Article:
Harvey Weinstein Scandal: Jennifer Lawrence Wants To Launch An Initiative To Combat Sexual Abuse In Hollywood

Frederick M. Brown / Alexander KoernerGetty Images

Jennifer Lawrence has spoken out about the wave of sexual misconduct allegations that have swept through Hollywood and swamped the nation in recent months.

In an interview with Oprah Winfrey, published Wednesday for the Hollywood Reporter’s 2017 Women in Entertainment Power 100 issue, the 27-year-old actress unveiled her initiative to form a “commission” of women to serve as a support network for victims of sexual harassment and abuse in the entertainment industry. As part of her movement, she proposes that lines of communication between actresses are opened up and rules put in place as a preventive measure against abusive behavior.

“How can there be rules in place where there are certain ways that you just cannot treat people? Or a commission, somebody that they can call? If every A-list actor decides to join this commission, we know everybody in the industry,” Lawrence said to Winfrey.

“I know every studio head in town. If I’m on this commission, and [if] I get an email about somebody being treated badly on a set, I can send an email. We have to all put our heads together and figure out how to not let this moment go, not just be like, ‘Oh, well, that was crazy.’ Something has to really get done.”

The truth-tellers. The courageous. The survivors. This year’s Women in Entertainment issue is here – featuring the Jennifer Lawrence interview, by Oprah Winfrey. Photo: @millermobley #THRWomen

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This comes after Lawrence shared her own story of harassment, in which she revealed that she was told to stand in a “nude line-up” when auditioning for a part in a movie. Speaking about the ordeal at an Elle event in October, Lawrence described the experience as “degrading and humiliating,” especially as the female producer suggested that she should consider dieting to lose some weight.

“In a dream world, everyone is treated with the exact same level of respect. But, until we reach that goal, I will lend my ear. I will lend my voice to any boy, girl, man or woman who doesn’t feel like they can protect themselves.”

Her speech was delivered in the same month that the New York Times published their bombshell report, detailing decades of alleged sexual harassment and abuse perpetrated by Harvey Weinstein, who was executive producer on 2012’s Silver Linings Playbook starring Lawrence and Bradley Cooper.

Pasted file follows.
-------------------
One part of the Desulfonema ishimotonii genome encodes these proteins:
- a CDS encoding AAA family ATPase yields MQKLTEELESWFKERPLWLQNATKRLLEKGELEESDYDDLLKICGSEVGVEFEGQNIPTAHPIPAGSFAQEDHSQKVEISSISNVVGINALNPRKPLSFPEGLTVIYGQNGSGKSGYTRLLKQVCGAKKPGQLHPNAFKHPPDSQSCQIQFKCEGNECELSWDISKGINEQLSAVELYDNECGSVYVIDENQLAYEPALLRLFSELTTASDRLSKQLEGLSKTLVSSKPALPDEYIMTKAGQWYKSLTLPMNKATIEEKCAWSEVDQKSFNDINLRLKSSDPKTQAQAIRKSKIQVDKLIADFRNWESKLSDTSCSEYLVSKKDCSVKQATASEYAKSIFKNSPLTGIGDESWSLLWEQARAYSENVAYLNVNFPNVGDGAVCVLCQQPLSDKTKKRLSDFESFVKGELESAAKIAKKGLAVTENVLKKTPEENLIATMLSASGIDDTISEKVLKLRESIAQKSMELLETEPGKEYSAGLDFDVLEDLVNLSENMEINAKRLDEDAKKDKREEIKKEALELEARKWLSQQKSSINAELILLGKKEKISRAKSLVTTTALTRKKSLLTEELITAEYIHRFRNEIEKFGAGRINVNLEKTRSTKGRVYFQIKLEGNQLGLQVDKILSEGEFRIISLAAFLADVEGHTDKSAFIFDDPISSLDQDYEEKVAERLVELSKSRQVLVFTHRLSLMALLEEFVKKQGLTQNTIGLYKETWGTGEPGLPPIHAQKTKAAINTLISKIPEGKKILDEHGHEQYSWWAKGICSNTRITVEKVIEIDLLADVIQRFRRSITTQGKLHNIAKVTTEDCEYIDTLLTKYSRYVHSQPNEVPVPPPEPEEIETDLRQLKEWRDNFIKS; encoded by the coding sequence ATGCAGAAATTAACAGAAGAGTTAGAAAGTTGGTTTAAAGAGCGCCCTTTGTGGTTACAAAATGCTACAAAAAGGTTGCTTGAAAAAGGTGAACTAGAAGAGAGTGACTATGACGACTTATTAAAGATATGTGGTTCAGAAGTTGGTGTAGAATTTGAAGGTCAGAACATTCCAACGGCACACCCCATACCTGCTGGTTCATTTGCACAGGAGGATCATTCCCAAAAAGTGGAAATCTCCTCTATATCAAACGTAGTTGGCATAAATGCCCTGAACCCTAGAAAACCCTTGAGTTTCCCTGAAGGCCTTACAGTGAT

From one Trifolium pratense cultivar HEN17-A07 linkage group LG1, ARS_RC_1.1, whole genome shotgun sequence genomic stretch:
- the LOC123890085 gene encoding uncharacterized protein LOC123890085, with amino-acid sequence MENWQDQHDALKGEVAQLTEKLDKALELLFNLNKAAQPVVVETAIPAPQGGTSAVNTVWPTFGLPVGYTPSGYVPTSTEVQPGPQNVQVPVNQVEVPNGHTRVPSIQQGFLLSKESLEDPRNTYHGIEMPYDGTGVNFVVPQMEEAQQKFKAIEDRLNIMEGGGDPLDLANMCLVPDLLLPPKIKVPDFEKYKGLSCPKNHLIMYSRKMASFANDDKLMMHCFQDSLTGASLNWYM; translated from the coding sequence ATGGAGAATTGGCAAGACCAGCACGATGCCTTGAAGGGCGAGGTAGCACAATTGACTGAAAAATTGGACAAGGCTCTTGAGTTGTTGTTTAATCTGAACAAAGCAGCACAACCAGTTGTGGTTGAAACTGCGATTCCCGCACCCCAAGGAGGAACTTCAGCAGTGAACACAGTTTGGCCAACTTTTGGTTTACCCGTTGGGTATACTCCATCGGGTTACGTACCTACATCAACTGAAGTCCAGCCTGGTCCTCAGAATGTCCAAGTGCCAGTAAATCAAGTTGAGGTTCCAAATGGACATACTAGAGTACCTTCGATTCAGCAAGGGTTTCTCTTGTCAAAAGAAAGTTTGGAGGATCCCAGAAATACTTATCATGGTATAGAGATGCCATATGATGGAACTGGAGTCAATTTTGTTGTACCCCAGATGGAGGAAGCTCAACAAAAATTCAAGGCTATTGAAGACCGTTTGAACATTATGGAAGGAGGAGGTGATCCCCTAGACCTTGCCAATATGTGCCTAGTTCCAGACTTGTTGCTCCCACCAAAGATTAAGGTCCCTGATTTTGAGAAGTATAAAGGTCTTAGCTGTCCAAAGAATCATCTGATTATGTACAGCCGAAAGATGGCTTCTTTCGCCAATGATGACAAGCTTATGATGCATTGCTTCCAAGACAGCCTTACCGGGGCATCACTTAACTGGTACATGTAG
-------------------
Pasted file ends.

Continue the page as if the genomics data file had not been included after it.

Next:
Harvey Weinstein and Jennifer Lawrence onstage at the GLAAD Media Awards in 2013.
Harvey Weinstein and Jennifer Lawrence onstage at the GLAAD Media Awards in 2013.Featured image credit: Kevin WinterGetty Images

During her interview with Winfrey, Lawrence reflected on her time working with Weinstein, who she has known since she was 20, admitting that she needed time to process the news of the allegations.

“There was this moment when all of this broke out and everybody was silent, and then all of a sudden, every actress’ Twitter was blowing up with, ‘You need to come forward and you need to say something and you need to condemn!'” the Oscar-winning actress said of her experience.

“Which is true: We do have a responsibility to say something; we’ve all worked with him, but everybody needed a moment.”

A number of celebrities and politicians have spoken out about the Harvey Weinstein scandal.
A number of celebrities and politicians have commented on the sexual harassment allegations against Harvey Weinstein.Featured image credit: Associated PressAP Images

Lawrence said that while Weinstein was known to be “a dog, a tough guy, a brute,” he had almost been like a father to her, making the widespread news all the more difficult to digest. However, she acknowledged that she “felt sick” when the New Yorker published an audio tape of Weinstein pressuring model Ambra Battilana Gutierrez into watching him in the shower.

“He was paternal to me. So I needed a moment to process everything because I thought I knew this guy, and then he’s being accused of rape.”

“The abuse, from so many different people – it’s directors, it’s producers – that I think everybody needed to [process it],” she added. “Everybody needs to deal with this in their own way; everybody needs to heal.”